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on March 20, 1997
If this is your first venture into the world of Wolfe this is a nostalgic reminder of the good old days and the nuances which accompanied the people and the celebrities of that time. Some the stories are samey with the customised car theme recurring but that can be lived with. Essentially it is just a compendium of his articles which were then published. Nothing fascinating in that. What is fascinating is that even though the book was written in the sixties many of his themes appear in his book 'The Bonfire Of The Vanities'. For example, there is an article on the obssessive nature of people and tailored clothes (see Sherman McCoy) and the nanny mafia (Kramer this time). The general theme is the study of the superficiality of human nature (which is the main social commentary evident in 'Bonfire').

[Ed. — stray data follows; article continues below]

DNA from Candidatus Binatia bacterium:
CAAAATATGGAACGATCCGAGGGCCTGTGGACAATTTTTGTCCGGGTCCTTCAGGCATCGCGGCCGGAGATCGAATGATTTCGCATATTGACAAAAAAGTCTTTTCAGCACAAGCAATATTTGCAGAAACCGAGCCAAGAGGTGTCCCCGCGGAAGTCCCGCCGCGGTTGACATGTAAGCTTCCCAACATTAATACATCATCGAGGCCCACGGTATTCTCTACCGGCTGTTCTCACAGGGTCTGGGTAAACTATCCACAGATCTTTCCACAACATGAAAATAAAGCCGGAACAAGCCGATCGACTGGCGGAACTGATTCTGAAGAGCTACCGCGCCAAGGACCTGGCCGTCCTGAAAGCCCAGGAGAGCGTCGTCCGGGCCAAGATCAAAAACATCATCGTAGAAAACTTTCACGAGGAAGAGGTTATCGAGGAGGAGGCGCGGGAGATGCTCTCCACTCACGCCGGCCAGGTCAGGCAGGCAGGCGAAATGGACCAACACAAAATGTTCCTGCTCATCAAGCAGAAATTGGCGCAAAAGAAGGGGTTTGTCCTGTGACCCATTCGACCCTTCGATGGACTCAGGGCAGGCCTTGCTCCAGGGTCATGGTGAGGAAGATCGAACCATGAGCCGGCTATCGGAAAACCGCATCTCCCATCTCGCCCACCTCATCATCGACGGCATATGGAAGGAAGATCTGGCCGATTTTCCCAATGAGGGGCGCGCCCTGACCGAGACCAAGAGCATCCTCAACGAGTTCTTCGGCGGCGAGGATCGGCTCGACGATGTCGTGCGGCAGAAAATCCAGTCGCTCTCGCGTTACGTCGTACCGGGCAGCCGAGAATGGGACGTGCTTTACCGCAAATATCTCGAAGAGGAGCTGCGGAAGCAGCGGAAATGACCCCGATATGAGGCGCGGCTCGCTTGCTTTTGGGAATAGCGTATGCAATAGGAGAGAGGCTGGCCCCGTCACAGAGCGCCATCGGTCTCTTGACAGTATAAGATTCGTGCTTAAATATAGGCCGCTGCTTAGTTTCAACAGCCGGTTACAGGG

This book on its one is a good read but is made a great read when read after or before 'Bonfire'